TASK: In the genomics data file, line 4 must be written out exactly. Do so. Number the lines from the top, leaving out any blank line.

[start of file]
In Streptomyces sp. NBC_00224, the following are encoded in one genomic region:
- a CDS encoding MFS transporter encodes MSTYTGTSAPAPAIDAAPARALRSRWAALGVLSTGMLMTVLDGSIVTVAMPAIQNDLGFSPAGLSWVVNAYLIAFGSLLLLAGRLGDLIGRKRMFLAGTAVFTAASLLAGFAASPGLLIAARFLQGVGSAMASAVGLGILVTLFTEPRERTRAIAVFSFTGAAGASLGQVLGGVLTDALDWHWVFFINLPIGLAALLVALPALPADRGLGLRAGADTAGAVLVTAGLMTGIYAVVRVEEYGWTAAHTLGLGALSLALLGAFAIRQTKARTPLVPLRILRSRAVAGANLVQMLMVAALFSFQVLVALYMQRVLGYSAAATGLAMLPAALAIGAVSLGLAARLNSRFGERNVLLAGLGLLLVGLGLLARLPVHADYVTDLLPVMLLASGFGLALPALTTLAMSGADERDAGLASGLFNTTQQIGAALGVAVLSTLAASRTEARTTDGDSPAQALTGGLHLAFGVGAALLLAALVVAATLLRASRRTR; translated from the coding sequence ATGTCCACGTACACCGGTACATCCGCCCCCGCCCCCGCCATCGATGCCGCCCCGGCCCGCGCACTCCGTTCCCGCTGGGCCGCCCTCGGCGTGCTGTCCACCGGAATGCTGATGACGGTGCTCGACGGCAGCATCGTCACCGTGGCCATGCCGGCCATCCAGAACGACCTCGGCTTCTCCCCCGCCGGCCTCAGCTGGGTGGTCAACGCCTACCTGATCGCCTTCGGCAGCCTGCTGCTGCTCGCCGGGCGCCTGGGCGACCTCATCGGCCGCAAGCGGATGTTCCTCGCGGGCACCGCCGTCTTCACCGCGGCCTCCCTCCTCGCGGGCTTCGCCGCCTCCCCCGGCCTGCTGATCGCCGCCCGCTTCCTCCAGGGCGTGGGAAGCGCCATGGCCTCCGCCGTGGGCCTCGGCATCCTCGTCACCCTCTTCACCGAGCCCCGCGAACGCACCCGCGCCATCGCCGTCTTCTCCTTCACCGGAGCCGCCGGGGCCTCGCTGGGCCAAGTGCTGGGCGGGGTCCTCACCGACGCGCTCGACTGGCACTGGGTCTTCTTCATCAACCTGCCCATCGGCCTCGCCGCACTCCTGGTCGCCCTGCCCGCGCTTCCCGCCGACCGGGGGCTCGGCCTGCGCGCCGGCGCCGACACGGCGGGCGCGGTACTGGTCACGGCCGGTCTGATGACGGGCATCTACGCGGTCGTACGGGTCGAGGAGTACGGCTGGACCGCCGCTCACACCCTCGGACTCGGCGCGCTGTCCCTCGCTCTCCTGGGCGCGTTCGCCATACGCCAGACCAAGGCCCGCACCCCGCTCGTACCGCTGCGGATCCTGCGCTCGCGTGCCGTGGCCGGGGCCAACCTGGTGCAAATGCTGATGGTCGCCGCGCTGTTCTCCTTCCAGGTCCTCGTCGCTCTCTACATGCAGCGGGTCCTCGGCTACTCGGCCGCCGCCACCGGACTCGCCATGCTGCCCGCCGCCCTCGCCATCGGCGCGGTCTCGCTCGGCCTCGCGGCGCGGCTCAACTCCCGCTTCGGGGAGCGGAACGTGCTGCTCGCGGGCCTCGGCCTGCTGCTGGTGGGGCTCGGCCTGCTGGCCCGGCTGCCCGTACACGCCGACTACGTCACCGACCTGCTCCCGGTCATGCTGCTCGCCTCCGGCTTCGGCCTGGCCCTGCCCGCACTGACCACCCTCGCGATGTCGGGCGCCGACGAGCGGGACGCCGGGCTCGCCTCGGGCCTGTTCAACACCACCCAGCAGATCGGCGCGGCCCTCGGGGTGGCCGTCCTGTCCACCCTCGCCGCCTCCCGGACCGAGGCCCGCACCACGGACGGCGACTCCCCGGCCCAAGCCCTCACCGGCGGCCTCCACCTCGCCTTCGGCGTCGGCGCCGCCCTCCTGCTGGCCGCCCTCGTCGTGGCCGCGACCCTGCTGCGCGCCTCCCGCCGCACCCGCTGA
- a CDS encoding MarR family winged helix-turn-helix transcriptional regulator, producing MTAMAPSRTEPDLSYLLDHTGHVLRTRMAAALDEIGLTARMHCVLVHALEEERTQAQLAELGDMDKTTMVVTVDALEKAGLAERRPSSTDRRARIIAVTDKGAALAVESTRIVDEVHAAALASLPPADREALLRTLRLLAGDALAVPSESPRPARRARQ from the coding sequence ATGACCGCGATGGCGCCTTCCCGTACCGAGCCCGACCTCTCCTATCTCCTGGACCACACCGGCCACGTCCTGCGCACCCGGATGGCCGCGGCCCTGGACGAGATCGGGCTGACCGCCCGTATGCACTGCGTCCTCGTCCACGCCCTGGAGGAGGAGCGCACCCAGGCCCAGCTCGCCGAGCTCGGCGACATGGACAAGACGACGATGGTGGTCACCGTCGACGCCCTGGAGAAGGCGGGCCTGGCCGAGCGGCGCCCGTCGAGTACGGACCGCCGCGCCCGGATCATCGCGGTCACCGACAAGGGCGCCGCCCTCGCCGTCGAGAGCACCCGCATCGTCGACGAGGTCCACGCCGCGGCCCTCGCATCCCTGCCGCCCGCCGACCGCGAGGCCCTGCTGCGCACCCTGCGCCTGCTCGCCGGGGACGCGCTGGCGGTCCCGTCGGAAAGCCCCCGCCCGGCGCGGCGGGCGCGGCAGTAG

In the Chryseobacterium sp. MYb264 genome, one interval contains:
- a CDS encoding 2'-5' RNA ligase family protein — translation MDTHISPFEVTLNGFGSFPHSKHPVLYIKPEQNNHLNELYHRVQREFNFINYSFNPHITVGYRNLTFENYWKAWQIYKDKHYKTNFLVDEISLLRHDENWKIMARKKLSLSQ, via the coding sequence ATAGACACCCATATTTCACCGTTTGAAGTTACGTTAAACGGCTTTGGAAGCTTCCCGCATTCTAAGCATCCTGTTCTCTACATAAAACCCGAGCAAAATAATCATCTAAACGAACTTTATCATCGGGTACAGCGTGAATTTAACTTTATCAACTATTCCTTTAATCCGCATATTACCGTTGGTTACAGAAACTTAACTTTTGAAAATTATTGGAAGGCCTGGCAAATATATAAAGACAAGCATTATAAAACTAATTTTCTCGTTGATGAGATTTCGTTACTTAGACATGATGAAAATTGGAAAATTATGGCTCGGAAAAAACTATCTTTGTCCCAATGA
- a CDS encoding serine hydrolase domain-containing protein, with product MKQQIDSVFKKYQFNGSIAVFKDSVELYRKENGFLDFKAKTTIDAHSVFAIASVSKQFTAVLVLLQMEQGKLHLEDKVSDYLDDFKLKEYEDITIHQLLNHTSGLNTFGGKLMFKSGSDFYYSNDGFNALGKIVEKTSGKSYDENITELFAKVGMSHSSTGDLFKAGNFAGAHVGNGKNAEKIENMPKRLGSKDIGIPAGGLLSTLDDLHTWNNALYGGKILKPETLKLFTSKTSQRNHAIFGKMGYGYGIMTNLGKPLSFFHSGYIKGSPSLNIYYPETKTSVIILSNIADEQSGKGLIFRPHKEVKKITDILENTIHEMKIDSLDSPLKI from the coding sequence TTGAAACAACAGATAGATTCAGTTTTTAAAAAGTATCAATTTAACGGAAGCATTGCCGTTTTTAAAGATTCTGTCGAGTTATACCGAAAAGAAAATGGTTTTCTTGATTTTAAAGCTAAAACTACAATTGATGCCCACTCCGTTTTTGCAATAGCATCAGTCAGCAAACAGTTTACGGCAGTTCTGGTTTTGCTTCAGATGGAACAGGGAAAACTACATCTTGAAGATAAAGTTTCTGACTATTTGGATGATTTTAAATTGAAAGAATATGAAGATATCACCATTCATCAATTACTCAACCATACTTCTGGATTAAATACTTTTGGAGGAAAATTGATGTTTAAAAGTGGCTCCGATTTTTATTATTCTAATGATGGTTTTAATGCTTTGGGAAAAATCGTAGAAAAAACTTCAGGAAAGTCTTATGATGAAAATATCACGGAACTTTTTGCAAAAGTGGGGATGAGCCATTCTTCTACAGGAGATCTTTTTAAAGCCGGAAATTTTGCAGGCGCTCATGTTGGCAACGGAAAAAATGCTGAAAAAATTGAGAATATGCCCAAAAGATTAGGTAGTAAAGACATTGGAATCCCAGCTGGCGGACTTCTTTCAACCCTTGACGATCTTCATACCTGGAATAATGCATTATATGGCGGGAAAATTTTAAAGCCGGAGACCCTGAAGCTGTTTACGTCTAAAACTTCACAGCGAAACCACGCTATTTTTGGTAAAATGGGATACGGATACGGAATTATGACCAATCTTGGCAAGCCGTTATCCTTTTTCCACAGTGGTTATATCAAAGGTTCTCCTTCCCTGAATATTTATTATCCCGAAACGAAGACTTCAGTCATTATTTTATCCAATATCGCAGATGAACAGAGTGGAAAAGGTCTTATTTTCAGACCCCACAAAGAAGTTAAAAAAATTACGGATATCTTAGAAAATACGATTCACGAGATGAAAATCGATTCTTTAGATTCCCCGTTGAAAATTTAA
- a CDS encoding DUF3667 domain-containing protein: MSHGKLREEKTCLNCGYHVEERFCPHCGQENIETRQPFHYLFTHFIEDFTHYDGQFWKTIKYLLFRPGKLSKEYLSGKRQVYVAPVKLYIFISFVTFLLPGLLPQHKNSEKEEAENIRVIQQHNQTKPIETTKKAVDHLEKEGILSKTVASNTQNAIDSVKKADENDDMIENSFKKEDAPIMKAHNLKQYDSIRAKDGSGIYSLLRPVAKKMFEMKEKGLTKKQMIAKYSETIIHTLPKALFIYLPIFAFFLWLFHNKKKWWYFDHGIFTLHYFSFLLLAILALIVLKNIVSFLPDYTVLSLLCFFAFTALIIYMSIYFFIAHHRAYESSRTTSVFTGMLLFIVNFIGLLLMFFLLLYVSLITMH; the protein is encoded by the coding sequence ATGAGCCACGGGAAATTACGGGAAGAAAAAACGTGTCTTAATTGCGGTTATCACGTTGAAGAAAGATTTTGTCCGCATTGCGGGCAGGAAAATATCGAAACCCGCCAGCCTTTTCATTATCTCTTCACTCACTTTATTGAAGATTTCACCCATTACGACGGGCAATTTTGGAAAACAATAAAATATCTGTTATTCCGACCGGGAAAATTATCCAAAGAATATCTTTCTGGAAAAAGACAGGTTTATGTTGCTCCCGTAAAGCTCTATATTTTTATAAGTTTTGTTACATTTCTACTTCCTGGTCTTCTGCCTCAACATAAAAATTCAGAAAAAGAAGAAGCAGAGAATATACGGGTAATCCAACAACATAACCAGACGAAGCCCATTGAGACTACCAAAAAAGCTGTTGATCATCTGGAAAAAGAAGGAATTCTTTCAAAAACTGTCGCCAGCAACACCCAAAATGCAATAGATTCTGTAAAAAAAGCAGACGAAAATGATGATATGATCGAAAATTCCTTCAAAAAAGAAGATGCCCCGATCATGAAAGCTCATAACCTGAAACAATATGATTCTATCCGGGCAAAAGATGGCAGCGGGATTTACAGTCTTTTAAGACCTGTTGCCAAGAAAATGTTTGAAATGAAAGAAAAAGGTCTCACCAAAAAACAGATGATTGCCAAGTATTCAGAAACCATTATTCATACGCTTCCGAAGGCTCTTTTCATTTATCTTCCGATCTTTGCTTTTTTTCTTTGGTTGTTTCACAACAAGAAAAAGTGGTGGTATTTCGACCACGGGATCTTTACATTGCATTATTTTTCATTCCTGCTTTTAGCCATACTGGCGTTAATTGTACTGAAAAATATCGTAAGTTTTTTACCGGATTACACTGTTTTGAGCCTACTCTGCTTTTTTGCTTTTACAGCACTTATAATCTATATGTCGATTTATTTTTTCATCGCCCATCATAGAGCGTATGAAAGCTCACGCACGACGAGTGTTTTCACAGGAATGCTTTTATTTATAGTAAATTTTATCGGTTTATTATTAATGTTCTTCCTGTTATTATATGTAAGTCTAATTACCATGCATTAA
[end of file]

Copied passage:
In the Chryseobacterium sp. MYb264 genome, one interval contains: